Bucket Bros: The Carpenters of Comedy
Mount & Blade is a medieval open-world Action/Strategy/RPG, independently developed by a husband-and-wife team from Turkey. It features thrilling mounted (not to mention elegant unmounted) real-time battles backed up with "freelance" gameplay much in the vein of the Microprose classic Darklands.
I've never bought a digital download before, and until recently I was fairly outspoken against them. But after ten minutes with this shareware Action-RPG, I was singing a different tune. Here's why.
1. Big Beta Discount
During Mount & Blade's lengthy development, it was released as a public beta shareware game. Early adopters received the unlock code for as little as $7 (as it grew in scope, so did the price). Those who put their faith, not to mention credit card numbers, in Taleworlds received a lifetime license, good for unlimited upgrades even after the game was picked up and published by Paradox Interactive.
2. The Mod Scene
3. I Can Actually Run The Damn Thing
Minimum Requirements: Pentium II 300 MHz, 64 MB RAM, Windows 95/98, DirectX 7.0a, DirectX-compliant 3D accelerated video card, DirectX-compliant sound card, 4x CD-ROM drive, and 150 MB hard-drive space.
Taleworlds supports gamers, not the graphics card industry. That means you can turn off all the fancy pixel shader B.S. and still get it to run on a GeForce 4 MX 440. Like the geniuses at Blizzard, Taleworlds has realized that if people with four year old computers can PLAY their games, that means they might actually BUY them.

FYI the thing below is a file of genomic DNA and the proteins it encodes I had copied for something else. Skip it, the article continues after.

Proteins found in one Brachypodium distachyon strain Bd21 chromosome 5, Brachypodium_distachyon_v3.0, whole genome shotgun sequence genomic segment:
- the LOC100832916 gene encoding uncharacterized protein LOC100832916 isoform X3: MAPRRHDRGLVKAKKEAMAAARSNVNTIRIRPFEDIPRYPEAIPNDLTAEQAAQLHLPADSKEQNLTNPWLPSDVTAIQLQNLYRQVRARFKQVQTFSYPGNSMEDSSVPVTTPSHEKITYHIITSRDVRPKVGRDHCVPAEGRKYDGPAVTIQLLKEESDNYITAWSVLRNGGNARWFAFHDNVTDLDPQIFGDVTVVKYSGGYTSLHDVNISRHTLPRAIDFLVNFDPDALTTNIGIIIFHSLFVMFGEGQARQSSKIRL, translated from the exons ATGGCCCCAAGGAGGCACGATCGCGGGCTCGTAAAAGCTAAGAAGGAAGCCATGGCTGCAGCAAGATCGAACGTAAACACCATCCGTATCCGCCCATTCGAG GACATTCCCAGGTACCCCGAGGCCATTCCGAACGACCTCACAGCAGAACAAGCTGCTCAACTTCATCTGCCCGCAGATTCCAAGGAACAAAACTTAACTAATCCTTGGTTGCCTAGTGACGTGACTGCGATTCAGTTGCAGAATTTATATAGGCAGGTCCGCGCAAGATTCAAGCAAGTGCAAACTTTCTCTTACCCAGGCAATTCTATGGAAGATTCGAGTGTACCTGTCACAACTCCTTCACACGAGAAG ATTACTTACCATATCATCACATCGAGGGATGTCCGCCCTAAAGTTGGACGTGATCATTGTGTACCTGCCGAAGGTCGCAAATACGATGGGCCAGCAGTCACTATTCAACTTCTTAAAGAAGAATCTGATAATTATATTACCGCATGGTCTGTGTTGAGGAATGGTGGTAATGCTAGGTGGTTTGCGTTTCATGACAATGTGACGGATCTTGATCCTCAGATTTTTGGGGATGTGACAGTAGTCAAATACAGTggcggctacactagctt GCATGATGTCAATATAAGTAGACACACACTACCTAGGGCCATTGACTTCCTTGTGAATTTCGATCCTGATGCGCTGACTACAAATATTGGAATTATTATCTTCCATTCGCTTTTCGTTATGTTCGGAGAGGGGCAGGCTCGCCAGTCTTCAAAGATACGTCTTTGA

And even with the settings turned down, Mount & Blade still looks gorgeous.
4. It's an open-world CRPG!I honestly didn't know what to expect from Mount & Blade before I played the tutorial. Previews described the game as a "medieval war simulator," which made it sound more Rome: Total War or Dynasty Warriors than an RPG. But that couldn't be further from the truth.
Yes, the real time first-or-third person combat splendidly recreates the chaos of a Braveheart battle field. (The battles even begin with a spirited charge.) But that's just the combat -- outside of battle, there's so much more.
You can chum up with kings, wooing ladies of the court; travel to besieged outposts and offer your assistance -- or raid them yourself. Every town has a "Guildmaster" (basically the mayor) who offers quests ranging from "our farmers need help herding their sheep" to "here's a vast sum of gold, go pay my kidnapped daughter's ransom." (The game coyly suggests you should PROBABLY deliver the gold before it's too late.)
And if missions aren't your thing, you can always play a medieval version of Elite or Sid Meier's Pirates, become a traveling merchant and hire guards to keep you safe from highwaymen.
5. You can mount, AND you can blade.Remember how I said the M&B demo made me sing a different tune? Well, that tune was the theme to the Lone Ranger.
No other game does horse-mounted combat quite so well. I still haven't gotten the hang of swooping past footsoldiers and cleaving their heads with one smooth hack. But it took Japanese Samurai years to master the art of mounted combat -- especially equine archery -- so I guess I shouldn't feel too bad if it takes me a while to get the hang of a gallop-by-stabbing.
The rush of excitement as you ride into battle with a skull-splitting axe held high overhead is like nothing else. This game makes you realize that Oblivion's lack of mounted combat is every bit a glaring flaw as Doom 3's ridiculous "flashlight or gun" design.
Of course, if you'd rather walk, you can leave the horses in the stables.... but then you'd be missing half the fun.
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